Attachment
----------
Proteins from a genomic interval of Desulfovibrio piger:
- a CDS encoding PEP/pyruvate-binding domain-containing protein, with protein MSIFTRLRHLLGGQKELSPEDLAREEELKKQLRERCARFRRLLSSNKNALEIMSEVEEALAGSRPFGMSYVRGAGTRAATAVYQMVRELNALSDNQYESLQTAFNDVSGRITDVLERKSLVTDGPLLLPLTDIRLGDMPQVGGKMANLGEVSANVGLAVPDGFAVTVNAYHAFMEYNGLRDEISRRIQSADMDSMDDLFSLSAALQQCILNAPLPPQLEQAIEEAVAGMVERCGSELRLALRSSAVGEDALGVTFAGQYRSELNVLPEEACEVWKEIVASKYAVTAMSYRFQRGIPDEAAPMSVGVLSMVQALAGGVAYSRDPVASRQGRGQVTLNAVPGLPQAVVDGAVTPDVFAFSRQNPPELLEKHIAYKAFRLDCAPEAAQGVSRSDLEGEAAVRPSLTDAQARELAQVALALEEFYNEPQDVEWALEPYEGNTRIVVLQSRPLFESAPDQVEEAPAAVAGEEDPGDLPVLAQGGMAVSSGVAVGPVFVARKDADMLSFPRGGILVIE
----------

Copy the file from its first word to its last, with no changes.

Proteins from a genomic interval of Desulfovibrio piger:
- a CDS encoding PEP/pyruvate-binding domain-containing protein, with protein MSIFTRLRHLLGGQKELSPEDLAREEELKKQLRERCARFRRLLSSNKNALEIMSEVEEALAGSRPFGMSYVRGAGTRAATAVYQMVRELNALSDNQYESLQTAFNDVSGRITDVLERKSLVTDGPLLLPLTDIRLGDMPQVGGKMANLGEVSANVGLAVPDGFAVTVNAYHAFMEYNGLRDEISRRIQSADMDSMDDLFSLSAALQQCILNAPLPPQLEQAIEEAVAGMVERCGSELRLALRSSAVGEDALGVTFAGQYRSELNVLPEEACEVWKEIVASKYAVTAMSYRFQRGIPDEAAPMSVGVLSMVQALAGGVAYSRDPVASRQGRGQVTLNAVPGLPQAVVDGAVTPDVFAFSRQNPPELLEKHIAYKAFRLDCAPEAAQGVSRSDLEGEAAVRPSLTDAQARELAQVALALEEFYNEPQDVEWALEPYEGNTRIVVLQSRPLFESAPDQVEEAPAAVAGEEDPGDLPVLAQGGMAVSSGVAVGPVFVARKDADMLSFPRGGILVIE